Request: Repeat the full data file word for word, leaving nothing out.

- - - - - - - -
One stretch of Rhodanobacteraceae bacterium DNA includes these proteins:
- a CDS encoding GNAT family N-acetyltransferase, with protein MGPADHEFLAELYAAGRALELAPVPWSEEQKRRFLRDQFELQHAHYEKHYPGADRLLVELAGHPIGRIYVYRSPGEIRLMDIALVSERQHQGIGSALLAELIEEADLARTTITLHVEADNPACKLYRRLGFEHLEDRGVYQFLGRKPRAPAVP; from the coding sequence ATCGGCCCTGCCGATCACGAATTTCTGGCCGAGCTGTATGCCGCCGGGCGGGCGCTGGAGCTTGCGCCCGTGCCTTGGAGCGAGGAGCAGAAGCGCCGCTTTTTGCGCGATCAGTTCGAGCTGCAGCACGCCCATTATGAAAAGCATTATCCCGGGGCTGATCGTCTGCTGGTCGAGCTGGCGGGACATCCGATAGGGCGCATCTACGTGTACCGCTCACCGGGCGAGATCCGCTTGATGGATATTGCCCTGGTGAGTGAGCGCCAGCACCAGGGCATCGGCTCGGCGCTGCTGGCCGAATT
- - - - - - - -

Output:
One stretch of Rhodanobacteraceae bacterium DNA includes these proteins:
- a CDS encoding GNAT family N-acetyltransferase, with protein MGPADHEFLAELYAAGRALELAPVPWSEEQKRRFLRDQFELQHAHYEKHYPGADRLLVELAGHPIGRIYVYRSPGEIRLMDIALVSERQHQGIGSALLAELIEEADLARTTITLHVEADNPACKLYRRLGFEHLEDRGVYQFLGRKPRAPAVP; from the coding sequence ATCGGCCCTGCCGATCACGAATTTCTGGCCGAGCTGTATGCCGCCGGGCGGGCGCTGGAGCTTGCGCCCGTGCCTTGGAGCGAGGAGCAGAAGCGCCGCTTTTTGCGCGATCAGTTCGAGCTGCAGCACGCCCATTATGAAAAGCATTATCCCGGGGCTGATCGTCTGCTGGTCGAGCTGGCGGGACATCCGATAGGGCGCATCTACGTGTACCGCTCACCGGGCGAGATCCGCTTGATGGATATTGCCCTGGTGAGTGAGCGCCAGCACCAGGGCATCGGCTCGGCGCTGCTGGCCGAATT